Old and present relationships: What can we learn?

The evolution of relationships has changed a lot over time. To really understand why we have certain expectations about modern day relationships, it helps to look back at where we came from and how we got to this point in time.

1950’s relationships were based on bright new opportunities.

We all have an idealised image of what a fifties relationship was. There were specific gender roles. Men were typically seen as the breadwinners and women were expected to focus on homemaking and raising children.

Post World War II saw economic growth and stability. This prosperity contributed to the image of the suburban family with a comfortable lifestyle. America being most famous for their ideals of the white picket fence suburbia, and in the UK we would refer to it as 2.4 Children.

These ideas contributed to an illusion of what a blissful relationship should look like. By forcing these stereotypes onto society, couples were stifled. Unable to communicate and consider their own thoughts, wants and needs for themselves outside of that life.

1970’s relationships saw more independence.

There then came an acceleration of the feminist movement, which advocated for women’s rights and challenged traditional gender roles. Women increasingly sought greater equality in relationships, the workplace, and society as a whole.

Cohabitation outside of marriage became more common, and societal attitudes towards premarital sex and non-traditional family structures started to change.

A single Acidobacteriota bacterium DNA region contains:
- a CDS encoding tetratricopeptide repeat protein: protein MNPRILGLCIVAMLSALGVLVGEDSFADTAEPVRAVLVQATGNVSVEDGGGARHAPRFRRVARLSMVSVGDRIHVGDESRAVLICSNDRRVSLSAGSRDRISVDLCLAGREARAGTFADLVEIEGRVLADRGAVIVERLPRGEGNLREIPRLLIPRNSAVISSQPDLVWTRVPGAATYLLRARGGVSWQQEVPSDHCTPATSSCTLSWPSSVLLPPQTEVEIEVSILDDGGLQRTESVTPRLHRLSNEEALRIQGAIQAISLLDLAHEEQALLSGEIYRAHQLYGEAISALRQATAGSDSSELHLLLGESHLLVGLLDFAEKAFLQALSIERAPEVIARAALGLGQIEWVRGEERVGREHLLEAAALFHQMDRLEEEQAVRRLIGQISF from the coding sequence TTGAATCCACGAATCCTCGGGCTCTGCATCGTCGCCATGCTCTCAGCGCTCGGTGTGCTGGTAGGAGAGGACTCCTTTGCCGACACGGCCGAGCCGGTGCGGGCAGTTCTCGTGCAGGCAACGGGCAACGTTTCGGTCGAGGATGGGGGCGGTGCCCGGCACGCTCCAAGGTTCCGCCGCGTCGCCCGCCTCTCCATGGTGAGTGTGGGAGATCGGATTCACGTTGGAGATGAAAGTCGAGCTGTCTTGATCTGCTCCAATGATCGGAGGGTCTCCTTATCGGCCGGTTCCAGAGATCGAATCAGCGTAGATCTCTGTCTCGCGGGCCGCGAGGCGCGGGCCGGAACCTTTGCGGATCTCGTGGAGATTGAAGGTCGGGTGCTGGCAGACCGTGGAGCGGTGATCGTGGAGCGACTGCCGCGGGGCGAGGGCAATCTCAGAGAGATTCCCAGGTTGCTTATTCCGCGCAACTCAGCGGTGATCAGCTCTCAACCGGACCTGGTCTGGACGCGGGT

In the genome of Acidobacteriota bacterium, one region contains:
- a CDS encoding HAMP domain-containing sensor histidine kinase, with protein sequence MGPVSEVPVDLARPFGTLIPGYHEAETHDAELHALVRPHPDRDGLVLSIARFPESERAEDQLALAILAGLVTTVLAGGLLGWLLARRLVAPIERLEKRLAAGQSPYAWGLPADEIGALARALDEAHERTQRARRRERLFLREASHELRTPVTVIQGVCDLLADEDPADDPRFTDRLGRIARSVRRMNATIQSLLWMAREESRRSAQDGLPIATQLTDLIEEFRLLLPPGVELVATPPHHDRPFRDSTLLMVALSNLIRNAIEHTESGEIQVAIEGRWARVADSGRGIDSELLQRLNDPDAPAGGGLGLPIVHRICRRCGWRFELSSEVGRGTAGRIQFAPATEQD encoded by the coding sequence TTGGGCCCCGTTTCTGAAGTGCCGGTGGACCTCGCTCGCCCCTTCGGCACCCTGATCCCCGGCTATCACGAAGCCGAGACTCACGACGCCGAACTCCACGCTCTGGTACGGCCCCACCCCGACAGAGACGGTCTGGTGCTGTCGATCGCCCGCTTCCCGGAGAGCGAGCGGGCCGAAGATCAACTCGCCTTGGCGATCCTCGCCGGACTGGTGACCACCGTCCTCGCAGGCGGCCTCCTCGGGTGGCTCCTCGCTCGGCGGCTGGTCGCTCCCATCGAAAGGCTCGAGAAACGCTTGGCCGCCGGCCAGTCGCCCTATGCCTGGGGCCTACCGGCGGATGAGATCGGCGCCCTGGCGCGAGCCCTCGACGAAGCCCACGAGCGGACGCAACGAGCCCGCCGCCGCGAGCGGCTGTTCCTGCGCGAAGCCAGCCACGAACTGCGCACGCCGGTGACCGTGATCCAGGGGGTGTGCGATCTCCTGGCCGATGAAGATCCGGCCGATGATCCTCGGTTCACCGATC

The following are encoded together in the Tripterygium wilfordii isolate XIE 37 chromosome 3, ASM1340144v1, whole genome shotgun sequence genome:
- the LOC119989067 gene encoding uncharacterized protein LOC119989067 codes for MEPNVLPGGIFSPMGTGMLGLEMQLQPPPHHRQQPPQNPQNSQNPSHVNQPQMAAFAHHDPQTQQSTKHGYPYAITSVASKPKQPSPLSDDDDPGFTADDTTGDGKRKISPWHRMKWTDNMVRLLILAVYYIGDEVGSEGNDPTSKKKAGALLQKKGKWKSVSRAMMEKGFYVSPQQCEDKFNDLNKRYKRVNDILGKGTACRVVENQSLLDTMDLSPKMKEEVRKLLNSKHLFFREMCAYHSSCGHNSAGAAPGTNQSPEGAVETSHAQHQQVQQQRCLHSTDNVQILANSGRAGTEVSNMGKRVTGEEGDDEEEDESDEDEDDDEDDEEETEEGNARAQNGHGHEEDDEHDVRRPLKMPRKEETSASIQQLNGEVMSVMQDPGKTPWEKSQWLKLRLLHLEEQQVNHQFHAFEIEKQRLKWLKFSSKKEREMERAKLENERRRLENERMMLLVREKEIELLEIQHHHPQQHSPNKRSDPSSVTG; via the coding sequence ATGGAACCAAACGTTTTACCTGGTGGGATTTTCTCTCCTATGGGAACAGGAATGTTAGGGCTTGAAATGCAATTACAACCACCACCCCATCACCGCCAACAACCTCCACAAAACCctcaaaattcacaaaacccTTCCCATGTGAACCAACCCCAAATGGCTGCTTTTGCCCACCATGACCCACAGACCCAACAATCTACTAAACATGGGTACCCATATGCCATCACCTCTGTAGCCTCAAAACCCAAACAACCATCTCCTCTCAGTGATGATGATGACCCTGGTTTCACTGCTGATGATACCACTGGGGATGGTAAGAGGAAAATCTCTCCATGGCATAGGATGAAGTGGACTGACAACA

This really shook society as a whole through the conflict of people wanting more independent thought and opportunities, yet the more traditional side of the population fought to keep up the illusion of past gender roles.

The 1990’s accelerated online dating.

The 1990s had a significant impact on communication, online dating grew phenomenally. So why did this impact relationships dynamics? Women sought for further independence which included taking control over who, where and when they met someone. The internet allowed for people to feel less pressure to meet someone.

People in their 20s and 30s were able to focus on personal and career development before settling down because of the felt ease and lessened pressure of meeting someone.

It was far more common to be a dual-income household which then opened our eyes to issues such as childcare and parental leave policies alongside the gender pay gap.

What does this mean for modern day relationships?

In today’s society we seek nothing more than equality within relationships. This comes from decades of growth. The feminist movement is eager to educate the world on what it means to be given the same opportunities and choices no matter who you are.

We cannot escape further push-back from extremist views on perceived gender roles. The digital age has reduced the barriers for all minorities to speak out against it and be heard however. 

This has taken the dynamic of a relationship to the point where we can focus on the deeper aspects of a strong relationship that can mean longevity for a couple.

  • Open and honest communication, contribute to the relationship’s well-being
  • Respect for each other’s autonomy, boundaries, and individuality is crucial.
  • Compatibility in values, life goals,
  • Encourage personal growth and independence. Flexibility, adaptability, and resilience are valued qualities.
  • Despite the busy nature of modern life, couples often value quality time spent together.

When you reflect on the past expectations of relationships and where we are today, we have come a long way, but it will be a while before any obsolete views are completely forgotten. So long as you have an understanding of what the other person wants and needs within their personal life, as well as in the relationship, then you can build a long-lasting relationship nonetheless.

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